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Mom, here’s what you need to know about enterovirus and your family

You’ve probably heard that a nasty respiratory virus is making its way across the nation, infecting kids and sending some to the hospital. It’s called enterovirus D68.

The virus presents as a normal cold, but the symptoms can rapidly escalate. Those with asthma or other respiratory disorders are especially at risk. In severe cases, it can even cause paralysis, heart infection or brain infection.

It’s definitely a scary bug — I know, because I spent the last three weeks nursing my family through it. My son and husband came down with what looked like a regular but seriously unpleasant summer cold the last week in August. My son, who is 6, also has asthma, so I wasn’t surprised when he started to wheeze and cough.

I didn’t take him to the doctor until the cough got so bad that he wasn’t able to sleep at night, which is our red flag for his breathing issues. While the diagnosis was bronchitis, the infection he got was very likely a result of the virus. And, a week later, my older child came down with the same thing and started wheezing, but she barely even has seasonal allergies, let alone asthma. That’s when I knew she probably had enterovirus.

My kid was out of school for eight days. I took her to the pediatrician when she started having trouble breathing, and the doctor prescribed an inhaler for her to use four times a day and told us that while she didn’t have access to the test for enterovirus, she suspected that was the culprit. My poor daughter is still easily winded, and it’s been more than 10 days since her symptoms began.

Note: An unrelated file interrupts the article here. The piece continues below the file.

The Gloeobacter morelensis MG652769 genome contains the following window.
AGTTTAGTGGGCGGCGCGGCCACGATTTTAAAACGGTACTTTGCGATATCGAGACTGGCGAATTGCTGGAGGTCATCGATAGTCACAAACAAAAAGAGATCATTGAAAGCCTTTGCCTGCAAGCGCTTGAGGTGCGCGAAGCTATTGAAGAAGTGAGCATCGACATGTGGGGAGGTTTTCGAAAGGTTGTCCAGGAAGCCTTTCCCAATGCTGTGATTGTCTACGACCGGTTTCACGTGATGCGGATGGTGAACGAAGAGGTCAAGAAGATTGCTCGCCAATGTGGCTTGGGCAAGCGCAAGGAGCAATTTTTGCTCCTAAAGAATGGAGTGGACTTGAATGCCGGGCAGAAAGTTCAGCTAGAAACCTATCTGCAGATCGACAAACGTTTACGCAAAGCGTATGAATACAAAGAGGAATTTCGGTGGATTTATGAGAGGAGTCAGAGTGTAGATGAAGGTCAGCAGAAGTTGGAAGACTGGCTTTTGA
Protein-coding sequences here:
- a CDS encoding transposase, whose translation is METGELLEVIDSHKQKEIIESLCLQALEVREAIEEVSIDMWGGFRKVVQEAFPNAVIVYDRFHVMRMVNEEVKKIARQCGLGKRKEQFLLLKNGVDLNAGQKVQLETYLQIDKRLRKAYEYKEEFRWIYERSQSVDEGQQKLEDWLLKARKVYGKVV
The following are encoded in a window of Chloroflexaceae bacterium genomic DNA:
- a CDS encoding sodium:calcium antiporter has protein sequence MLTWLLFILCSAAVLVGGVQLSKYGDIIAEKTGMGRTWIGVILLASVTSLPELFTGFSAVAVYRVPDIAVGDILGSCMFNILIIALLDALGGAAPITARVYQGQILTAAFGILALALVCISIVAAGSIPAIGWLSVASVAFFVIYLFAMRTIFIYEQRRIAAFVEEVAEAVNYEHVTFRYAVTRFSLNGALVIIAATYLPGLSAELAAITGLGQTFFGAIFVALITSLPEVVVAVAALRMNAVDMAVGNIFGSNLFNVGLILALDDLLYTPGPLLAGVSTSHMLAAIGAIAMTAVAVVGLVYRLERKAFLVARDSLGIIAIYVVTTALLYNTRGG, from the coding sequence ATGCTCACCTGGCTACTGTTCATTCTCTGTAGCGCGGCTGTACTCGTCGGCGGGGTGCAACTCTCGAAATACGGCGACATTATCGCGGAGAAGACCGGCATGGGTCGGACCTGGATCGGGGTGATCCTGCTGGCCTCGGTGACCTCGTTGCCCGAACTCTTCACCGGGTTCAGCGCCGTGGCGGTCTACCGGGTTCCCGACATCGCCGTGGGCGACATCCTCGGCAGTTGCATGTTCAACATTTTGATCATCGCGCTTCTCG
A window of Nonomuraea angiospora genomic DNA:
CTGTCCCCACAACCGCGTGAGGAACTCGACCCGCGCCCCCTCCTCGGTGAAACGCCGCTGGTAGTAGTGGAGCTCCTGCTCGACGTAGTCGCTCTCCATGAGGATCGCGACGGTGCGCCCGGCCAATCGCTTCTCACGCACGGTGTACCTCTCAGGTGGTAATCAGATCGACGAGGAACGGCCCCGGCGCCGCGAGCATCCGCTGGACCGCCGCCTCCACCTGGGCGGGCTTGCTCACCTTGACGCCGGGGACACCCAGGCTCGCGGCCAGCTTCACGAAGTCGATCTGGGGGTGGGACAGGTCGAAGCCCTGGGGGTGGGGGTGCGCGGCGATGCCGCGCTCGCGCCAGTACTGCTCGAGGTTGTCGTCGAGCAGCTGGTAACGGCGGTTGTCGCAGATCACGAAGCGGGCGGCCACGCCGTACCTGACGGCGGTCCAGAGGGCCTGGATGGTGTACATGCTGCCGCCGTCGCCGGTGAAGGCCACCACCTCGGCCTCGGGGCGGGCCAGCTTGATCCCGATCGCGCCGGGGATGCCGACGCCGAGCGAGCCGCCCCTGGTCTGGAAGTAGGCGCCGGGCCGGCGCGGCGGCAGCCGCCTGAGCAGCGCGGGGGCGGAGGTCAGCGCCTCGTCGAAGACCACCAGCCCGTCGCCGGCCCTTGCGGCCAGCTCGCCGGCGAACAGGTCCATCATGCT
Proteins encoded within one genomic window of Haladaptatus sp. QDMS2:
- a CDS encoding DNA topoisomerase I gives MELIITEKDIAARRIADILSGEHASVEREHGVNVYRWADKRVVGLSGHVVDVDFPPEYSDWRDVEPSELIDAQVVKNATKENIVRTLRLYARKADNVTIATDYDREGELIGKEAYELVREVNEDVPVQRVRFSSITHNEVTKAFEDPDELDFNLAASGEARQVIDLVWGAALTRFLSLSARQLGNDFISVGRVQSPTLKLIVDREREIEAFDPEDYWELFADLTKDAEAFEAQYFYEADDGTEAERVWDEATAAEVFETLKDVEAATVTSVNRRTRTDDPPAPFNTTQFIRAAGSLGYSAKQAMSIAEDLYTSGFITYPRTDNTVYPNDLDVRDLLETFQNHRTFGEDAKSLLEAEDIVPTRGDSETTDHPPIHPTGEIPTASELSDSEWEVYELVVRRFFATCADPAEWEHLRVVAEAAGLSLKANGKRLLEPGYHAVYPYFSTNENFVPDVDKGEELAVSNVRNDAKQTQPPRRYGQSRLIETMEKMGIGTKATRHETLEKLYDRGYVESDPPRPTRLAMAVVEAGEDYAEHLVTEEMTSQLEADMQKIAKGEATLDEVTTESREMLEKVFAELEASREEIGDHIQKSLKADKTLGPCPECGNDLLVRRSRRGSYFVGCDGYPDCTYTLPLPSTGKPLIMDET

Thankfully none of my family members were so ill that they required emergency treatment or hospitalization. A friend of a friend spent several days with her 4-year-old in intensive care because of the bug. Dr. Fred Shulski of MVP Kids Care in Phoenix, Arizona, says the majority of people who contract enterovirus won’t need acute medical treatment, but parents and caregivers should be on alert.

“Parents should be concerned if their child has difficulty breathing, has asthma or other chronic respiratory conditions or is under the age of 2,” he told me. “Any child who falls into one or more of these categories should be seen by a health care professional.”

However, you don’t need to panic. The majority of kids will just suffer from the really unpleasant coldlike symptoms. Although he says the illness won’t last more than seven days on average, in my house, we’re still recovering. The illness saps your energy for a long time. And don’t feel guilty about keeping your kid home from school. You’re keeping not only your own child safe but also his or her classmates.

To help prevent catching the virus, Shulski advises wiping down toys and surfaces in your home, hand-washing, covering coughs and sneezes and getting enough rest.

After going through it, I advise you to call your doctor if you are even a little bit worried when your child presents these symptoms. In the case of enterovirus, it’s absolutely better safe than sorry.

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